• paulspassingthoughts said, on May 10, 2012 at 6:11 AM

      Though we are dead in the water without the Holy Spirit, our OWN efforts are not excluded and necessary. The apostle Paul said we should not think of ourselves more highly “than we ought to.” That doesn’t exclude a truthful assessment and fulfilling of the responsibility to put the talents given us to work. And remember, we will be judged accordingly by how well we build on the foundation of our faith. God working in us doesn’t mean he does it all–it means we have no excuse to not apply ourselves.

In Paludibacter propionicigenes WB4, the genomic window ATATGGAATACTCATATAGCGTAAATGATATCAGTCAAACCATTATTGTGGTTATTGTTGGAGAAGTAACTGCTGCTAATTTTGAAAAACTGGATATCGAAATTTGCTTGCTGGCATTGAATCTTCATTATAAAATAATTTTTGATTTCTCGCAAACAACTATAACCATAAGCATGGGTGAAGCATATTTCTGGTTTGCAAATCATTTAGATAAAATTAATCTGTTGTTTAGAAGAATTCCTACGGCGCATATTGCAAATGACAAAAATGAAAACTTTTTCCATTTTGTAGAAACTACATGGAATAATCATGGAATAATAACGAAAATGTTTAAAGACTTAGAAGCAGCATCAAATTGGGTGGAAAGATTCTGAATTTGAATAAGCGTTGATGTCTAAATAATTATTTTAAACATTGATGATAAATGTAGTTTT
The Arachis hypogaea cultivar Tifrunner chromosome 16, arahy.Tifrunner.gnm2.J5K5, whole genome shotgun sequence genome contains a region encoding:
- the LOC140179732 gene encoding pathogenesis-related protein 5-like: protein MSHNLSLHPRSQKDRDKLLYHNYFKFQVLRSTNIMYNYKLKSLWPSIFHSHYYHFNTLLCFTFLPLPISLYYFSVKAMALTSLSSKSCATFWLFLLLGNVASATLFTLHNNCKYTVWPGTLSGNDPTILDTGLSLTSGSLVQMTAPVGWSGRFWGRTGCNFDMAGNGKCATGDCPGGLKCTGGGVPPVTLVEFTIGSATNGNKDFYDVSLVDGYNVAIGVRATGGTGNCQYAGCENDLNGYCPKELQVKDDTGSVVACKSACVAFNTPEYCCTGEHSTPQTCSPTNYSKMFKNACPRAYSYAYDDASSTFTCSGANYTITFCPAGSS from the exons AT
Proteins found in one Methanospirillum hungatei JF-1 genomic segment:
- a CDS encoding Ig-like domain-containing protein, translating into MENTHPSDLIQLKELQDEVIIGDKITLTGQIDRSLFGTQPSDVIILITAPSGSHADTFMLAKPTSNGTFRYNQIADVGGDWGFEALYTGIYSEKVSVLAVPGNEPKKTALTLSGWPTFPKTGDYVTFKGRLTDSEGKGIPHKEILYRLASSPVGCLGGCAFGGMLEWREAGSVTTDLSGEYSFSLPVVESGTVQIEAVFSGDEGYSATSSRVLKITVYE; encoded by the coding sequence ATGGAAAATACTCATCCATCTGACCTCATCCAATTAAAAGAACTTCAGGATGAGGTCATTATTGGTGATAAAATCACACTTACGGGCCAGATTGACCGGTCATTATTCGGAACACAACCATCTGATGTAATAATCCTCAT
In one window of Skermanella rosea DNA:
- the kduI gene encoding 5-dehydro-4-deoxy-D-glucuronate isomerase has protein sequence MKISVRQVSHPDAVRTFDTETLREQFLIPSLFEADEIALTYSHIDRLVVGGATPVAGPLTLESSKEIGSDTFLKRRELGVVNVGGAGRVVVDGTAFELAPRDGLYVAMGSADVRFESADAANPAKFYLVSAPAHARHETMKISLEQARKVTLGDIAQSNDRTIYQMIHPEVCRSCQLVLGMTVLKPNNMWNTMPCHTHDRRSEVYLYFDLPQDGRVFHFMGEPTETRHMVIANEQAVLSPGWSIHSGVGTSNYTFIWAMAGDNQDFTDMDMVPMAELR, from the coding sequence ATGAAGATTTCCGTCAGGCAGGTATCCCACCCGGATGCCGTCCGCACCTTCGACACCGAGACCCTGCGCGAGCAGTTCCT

2. Anonymous said, on May 10, 2012 at 12:31 PM

    I agree. “I can do all things THROUGH CHRIST WHO STRENGTHENS ME” but it is still I who am doing it.


    • paulspassingthoughts said, on May 10, 2012 at 3:05 PM

      I usually don’t like RC Sproul all that much, But I like what he says here:

      “Sanctification is cooperative. There are two partners involved in the work. I must work and God will work. If ever the extra-biblical maxim, “God helps those who help themselves,” had any truth, it is at this point. We are not called to sit back and let God do all the work. We are called to work, and to work hard. To work something out with fear and trembling is to work with devout and conscientious rigor. It is to work with care, with a profound concern with the end result” (Pleasing God p. 227).

      And to further your point, “I can do….”